BelVita includes two primary marketing segments. First are younger adults from 24 to 30 years old, the second is adults 34 to 40 years old. Both identified segments are those who regularly eat breakfast but who are busy in the morning and appreciate a convenient yet healthy meal they can eat during a hectic commute to school or work.

The Health Benefits/Negatives when Eating BelVita Breakfast Bars on a Regular Basis

Proponents of the BelVita bars state that the bars contain complex carbohydrates that keep a person fuller for a longer time. The bars contain healthy fiber and vitamins. The BelVita breakfast bars allow a person to eat a balanced breakfast food without preparation or shopping for the ingredients to bake their breakfast biscuits.

While 20g of whole grain per serving is an excellent profile for a breakfast bar, there is a problem with the amount of sugar. The BelVita bars contain about 3 teaspoons per serving. That’s nearly as much as two average cups of coffee. An ideal healthy cereal should have fewer than 5 grams of sugar. BelVita contains 13 grams. The amount of fiber per serving, 3 grams, comes in somewhat short of the ideal of 4 grams.

Dangers of Belvita biscuits

There is a lot of sugar in a Belvita cracker. Not only is generic Sugar the third largest ingredient, but Invert Sugar comes in at #7! This labeling division obscures whether sugar is actually the main ingredient. We hope not.

A serving of four (4) crackers contains about three (3) teaspoons of sugar. Marketing plays up the idea of Belvita as a nutritious choice, but consumers should be aware that its sweetness comes at the usual price.

Interestingly, the labeled amounts pertain to a serving of four crunchy biscuits, not the more recent soft flavors. Sugar, fat, and carbohydrates in a single soft Belvita biscuit are almost four (4!) times an original crunchy type. Consumers who don’t read carefully may miss this measurement switch. Without any change in eating habits, such consumers would unwittingly eat nearly four times their previous calorie and sugar consumption in crackers.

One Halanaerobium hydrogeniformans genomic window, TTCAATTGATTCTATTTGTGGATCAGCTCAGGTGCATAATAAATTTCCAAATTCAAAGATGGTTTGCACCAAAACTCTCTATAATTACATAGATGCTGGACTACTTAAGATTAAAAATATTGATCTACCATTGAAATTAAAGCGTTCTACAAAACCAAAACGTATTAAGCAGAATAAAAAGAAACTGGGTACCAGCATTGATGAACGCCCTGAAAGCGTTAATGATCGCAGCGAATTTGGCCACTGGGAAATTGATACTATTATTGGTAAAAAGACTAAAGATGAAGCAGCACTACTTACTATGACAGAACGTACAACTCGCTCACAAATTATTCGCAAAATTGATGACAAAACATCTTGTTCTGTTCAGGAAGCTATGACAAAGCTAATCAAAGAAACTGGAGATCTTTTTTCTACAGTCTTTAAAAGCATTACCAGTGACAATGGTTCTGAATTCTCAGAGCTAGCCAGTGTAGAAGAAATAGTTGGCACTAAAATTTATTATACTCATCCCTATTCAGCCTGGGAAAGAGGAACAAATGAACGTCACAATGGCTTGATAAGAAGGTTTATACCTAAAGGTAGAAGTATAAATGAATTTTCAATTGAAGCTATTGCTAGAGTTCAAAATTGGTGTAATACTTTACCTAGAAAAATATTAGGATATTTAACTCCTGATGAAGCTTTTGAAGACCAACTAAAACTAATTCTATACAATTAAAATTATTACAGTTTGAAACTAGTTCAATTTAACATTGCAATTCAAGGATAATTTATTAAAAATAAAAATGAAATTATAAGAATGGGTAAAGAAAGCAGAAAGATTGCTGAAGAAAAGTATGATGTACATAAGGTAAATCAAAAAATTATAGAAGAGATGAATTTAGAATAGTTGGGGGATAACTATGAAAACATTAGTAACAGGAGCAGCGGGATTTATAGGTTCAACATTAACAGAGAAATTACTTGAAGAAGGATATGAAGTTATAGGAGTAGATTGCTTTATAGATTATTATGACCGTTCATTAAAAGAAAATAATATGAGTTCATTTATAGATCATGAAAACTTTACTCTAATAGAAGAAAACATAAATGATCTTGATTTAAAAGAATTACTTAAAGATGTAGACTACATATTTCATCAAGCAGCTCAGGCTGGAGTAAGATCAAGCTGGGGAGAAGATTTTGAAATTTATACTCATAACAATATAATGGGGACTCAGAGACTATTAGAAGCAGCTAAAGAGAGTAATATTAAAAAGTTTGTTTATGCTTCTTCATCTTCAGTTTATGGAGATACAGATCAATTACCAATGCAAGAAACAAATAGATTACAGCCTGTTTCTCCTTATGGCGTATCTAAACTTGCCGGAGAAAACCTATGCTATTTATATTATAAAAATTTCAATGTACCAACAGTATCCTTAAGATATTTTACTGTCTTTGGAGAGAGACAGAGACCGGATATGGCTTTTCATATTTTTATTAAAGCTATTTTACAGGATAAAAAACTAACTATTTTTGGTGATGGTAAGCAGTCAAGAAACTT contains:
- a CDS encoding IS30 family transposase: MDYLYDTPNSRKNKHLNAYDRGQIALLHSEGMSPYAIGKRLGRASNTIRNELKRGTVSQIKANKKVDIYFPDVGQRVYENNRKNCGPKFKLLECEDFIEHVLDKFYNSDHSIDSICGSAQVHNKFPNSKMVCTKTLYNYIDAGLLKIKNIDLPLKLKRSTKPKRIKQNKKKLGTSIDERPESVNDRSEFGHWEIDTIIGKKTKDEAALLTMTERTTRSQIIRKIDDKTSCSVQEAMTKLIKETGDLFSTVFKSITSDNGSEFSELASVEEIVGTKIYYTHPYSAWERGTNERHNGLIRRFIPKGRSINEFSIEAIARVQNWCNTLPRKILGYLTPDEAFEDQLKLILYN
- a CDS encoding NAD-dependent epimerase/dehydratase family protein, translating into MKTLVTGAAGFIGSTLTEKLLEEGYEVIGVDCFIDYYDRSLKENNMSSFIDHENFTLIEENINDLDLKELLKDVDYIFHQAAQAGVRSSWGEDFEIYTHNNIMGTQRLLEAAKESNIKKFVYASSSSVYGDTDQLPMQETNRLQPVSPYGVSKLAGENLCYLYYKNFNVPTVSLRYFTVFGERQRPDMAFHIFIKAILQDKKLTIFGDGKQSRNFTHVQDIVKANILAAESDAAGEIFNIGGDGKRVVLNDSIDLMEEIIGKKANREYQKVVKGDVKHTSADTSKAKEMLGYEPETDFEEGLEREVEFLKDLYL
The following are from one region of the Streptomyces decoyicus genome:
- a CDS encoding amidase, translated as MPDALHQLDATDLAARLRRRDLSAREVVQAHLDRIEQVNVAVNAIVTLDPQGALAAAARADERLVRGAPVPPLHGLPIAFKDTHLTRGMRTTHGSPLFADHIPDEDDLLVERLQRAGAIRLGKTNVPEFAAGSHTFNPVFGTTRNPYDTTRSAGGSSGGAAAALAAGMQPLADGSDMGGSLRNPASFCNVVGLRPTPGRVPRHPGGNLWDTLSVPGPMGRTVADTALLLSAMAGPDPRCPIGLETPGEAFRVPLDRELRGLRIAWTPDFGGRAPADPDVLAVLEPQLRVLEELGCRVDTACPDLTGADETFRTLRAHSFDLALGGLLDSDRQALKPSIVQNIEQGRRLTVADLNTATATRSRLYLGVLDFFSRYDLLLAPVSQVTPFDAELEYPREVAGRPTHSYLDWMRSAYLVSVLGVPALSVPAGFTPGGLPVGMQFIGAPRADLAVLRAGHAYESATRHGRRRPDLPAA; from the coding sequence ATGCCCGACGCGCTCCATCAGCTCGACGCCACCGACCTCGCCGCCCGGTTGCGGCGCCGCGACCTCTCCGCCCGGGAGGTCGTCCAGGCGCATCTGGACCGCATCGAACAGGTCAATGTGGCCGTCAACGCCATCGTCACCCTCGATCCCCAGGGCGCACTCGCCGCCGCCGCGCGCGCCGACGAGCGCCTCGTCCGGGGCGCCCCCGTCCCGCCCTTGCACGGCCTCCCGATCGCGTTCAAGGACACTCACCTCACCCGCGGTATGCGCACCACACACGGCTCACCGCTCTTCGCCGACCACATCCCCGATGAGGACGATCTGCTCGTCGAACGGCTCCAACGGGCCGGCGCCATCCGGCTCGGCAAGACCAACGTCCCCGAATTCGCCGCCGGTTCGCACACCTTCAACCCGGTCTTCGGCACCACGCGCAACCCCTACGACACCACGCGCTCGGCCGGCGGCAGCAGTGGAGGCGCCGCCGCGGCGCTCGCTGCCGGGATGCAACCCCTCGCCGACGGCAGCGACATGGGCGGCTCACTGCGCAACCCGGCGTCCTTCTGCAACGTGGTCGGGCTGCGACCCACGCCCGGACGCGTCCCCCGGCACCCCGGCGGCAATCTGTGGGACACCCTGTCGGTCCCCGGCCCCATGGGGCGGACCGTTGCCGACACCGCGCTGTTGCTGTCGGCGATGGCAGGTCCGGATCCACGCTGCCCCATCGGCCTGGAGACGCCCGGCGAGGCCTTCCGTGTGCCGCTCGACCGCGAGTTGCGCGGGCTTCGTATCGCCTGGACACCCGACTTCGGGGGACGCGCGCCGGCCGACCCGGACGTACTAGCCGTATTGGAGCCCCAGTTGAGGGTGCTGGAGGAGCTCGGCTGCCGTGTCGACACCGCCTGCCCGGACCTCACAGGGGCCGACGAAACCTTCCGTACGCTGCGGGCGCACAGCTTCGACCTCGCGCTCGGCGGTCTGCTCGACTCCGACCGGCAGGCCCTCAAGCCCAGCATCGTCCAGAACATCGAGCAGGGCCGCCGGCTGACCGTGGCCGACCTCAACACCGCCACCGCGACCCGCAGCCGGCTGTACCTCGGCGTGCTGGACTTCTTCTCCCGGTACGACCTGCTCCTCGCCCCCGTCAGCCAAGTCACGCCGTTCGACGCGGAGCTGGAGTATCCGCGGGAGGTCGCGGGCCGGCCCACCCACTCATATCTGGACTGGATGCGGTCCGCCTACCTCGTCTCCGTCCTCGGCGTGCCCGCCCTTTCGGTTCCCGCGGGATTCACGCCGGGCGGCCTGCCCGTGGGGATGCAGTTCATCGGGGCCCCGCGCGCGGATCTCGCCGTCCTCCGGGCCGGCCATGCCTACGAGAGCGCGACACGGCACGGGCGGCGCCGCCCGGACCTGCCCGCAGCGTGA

Is Invert Sugar Just Another Name for High Fructose Corn Syrup (HFCS)?

Belvita includes Invert Sugar, a product favored because its fine granules create a smooth texture and dissolve easily.

Natural methods of inverting sugar occur when making jam, but industrial production methods were invented. The method that offers the high volume needed to satisfy commercial production results in HFCS.

Both HFCS and invert sugar are sweeter than regular sugar. There are claims that these are different elements made of different processes, but the end results seem basically the same.

Are There Benefits from Belvita Biscuits?

What about the question: is Belvita healthy? No one should expect these cookie biscuits to be health food, and there are definitely worse options.

Keeping perspective is important. Belvita is a great healthy choice compared to missing breakfast entirely. Also, a cup of yogurt or fruit with Belvita greatly improves the quality of a quick meal.

To answer positively the question “is Belvita healthy?” remember moderation is key. Reasonable consumption of the biscuits is not a diet-killer, but it’s not helpful. Even if not an ideal food, however, Belvita may be a practical solution on occasion.

Is Belvita Healthy Enough for Your Diet Goals?

The breakfast biscuit probably isn’t an earth-shattering revolution for health-on-the-go, but its popularity reveals consumer interest in better nutrition. Consumers should stay informed, because Belvita’s success may lead to more and better future nutrition/taste/convenience options.

In the meantime, remember that packaging is to sell, not inform. “It’s better than a donut!” is not a slogan for winning marketing awards. Consumers must realize cheap, mass-produced convenience food will likely always be a compromise, and decide accordingly.

Remember that Belvita’s success came as a convenient and tasty food that is not too unhealthy–not as a truly healthy choice.

Image source: depositphotos.com